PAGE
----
From the start of the opening ceremony, the Olympics highlight 16 days of the world’s premier athletes competing in exhilarating feats. Held this year in Tokyo, the global event also showcases many products derived from propane and other natural gas liquids (NGLs).
It begins with the raising of the host country’s flag — along with all the flags of the nations represented — during the opening ceremony. The flag material is made using NGL byproducts, as are many of the uniforms, outfits and accessories worn by athletes in the Parade of Nations and by performers in the artistic show.
Throughout the Games themselves, athletes will be relying on uniforms made with performance fabrics like polyester, nylon and spandex, all of which are made using NGL byproducts. That includes everything from swimsuits and cycling bibs to soccer jerseys and track shorts. To top it off, there are all sorts of athletic shoes made possible by propane.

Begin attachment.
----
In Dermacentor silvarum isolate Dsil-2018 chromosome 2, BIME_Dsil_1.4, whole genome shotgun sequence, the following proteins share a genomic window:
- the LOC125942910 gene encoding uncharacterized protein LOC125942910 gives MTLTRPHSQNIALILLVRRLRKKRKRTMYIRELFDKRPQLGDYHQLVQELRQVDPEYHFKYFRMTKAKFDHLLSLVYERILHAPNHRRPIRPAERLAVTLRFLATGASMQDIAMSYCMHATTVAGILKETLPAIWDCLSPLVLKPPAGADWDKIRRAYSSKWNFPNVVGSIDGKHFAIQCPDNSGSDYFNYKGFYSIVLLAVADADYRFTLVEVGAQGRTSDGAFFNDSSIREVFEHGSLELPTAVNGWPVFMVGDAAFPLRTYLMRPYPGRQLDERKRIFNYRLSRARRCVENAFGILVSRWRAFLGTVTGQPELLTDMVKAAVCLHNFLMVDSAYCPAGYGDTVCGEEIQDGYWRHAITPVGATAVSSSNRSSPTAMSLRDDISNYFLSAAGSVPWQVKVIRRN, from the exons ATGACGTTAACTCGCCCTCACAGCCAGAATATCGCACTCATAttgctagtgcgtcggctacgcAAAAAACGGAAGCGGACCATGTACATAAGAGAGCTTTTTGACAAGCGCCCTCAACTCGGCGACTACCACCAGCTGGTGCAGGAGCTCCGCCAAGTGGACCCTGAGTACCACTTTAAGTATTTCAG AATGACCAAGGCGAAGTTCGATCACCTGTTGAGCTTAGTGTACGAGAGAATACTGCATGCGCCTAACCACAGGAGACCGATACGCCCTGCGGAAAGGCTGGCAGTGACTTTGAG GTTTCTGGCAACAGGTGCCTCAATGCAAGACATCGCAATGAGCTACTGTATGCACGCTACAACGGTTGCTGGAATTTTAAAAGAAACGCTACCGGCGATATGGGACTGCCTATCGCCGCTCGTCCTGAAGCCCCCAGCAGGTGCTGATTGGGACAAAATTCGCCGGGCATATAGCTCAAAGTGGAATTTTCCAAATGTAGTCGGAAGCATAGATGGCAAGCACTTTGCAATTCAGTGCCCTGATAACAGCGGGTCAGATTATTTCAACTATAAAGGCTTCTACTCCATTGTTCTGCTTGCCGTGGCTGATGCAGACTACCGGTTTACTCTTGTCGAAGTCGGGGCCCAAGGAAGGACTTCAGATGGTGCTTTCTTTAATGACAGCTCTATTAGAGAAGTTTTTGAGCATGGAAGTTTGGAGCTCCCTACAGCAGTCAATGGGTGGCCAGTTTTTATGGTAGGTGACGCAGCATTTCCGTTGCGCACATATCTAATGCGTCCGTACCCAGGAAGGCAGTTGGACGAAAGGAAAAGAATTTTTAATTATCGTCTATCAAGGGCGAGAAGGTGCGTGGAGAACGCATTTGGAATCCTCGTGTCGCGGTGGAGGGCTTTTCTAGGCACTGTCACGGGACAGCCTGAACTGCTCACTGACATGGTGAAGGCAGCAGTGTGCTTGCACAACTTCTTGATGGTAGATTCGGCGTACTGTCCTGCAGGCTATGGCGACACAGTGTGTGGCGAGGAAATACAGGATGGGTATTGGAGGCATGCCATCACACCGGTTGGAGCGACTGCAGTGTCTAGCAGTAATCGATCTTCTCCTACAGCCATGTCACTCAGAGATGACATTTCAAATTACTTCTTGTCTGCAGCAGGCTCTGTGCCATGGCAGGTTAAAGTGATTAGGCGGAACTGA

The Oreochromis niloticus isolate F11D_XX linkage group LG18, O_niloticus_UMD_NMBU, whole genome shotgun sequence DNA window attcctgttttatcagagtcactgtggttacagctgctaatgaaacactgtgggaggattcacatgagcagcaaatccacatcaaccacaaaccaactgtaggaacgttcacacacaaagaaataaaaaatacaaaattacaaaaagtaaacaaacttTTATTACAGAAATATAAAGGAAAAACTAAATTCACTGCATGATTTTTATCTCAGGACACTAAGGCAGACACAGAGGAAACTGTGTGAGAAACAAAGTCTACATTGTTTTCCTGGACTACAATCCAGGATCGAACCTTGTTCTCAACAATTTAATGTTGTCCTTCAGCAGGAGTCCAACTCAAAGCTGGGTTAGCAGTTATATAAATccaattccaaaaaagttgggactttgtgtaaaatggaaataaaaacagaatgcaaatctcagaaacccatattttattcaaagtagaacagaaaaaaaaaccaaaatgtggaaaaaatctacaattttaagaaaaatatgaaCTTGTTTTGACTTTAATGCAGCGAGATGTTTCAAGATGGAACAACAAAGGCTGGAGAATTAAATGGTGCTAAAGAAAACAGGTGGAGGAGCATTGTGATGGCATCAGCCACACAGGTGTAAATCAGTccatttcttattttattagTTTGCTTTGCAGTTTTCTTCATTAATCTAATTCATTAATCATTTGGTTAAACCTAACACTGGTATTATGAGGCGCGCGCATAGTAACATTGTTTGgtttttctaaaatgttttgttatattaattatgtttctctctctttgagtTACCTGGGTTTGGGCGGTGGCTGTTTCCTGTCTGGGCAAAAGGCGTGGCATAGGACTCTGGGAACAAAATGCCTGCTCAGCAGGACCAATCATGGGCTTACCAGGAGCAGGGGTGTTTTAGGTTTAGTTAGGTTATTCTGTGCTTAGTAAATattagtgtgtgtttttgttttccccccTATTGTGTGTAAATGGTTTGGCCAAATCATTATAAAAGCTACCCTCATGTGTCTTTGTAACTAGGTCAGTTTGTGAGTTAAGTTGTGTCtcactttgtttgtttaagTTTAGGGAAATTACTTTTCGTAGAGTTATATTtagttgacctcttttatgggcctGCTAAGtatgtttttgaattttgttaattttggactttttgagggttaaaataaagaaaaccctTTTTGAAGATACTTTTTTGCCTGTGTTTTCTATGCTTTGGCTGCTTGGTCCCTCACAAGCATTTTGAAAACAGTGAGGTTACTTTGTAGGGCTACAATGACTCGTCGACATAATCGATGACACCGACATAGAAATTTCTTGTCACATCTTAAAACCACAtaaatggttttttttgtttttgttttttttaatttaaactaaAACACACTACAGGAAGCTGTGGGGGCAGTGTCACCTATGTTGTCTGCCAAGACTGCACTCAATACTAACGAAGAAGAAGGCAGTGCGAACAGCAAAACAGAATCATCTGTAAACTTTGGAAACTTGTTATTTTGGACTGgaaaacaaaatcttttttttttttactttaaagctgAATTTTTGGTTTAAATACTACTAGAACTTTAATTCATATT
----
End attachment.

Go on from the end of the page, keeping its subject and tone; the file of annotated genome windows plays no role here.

Aside from wardrobe, propane is often used for the production of plastics and rubber, which are needed for sports equipment. Bike tires, helmets, volleyballs and swimming goggles are just a few of the items made from NGL byproducts.
The health and safety of the Games is the highest priority, and many of the athletes are fully vaccinated, made possible by NGLs. You can also bet that there will be plenty of NGL-derived disinfecting products used to clean the Olympic facilities and to keep these world-class athletes safe. That’s in addition to hand sanitizers, commonly made with the active ingredient isopropanol — rubbing alcohol — and disposable masks.
So, as you’re watching the Olympics this summer, take note of how propane and other natural gas liquids help make the Games possible.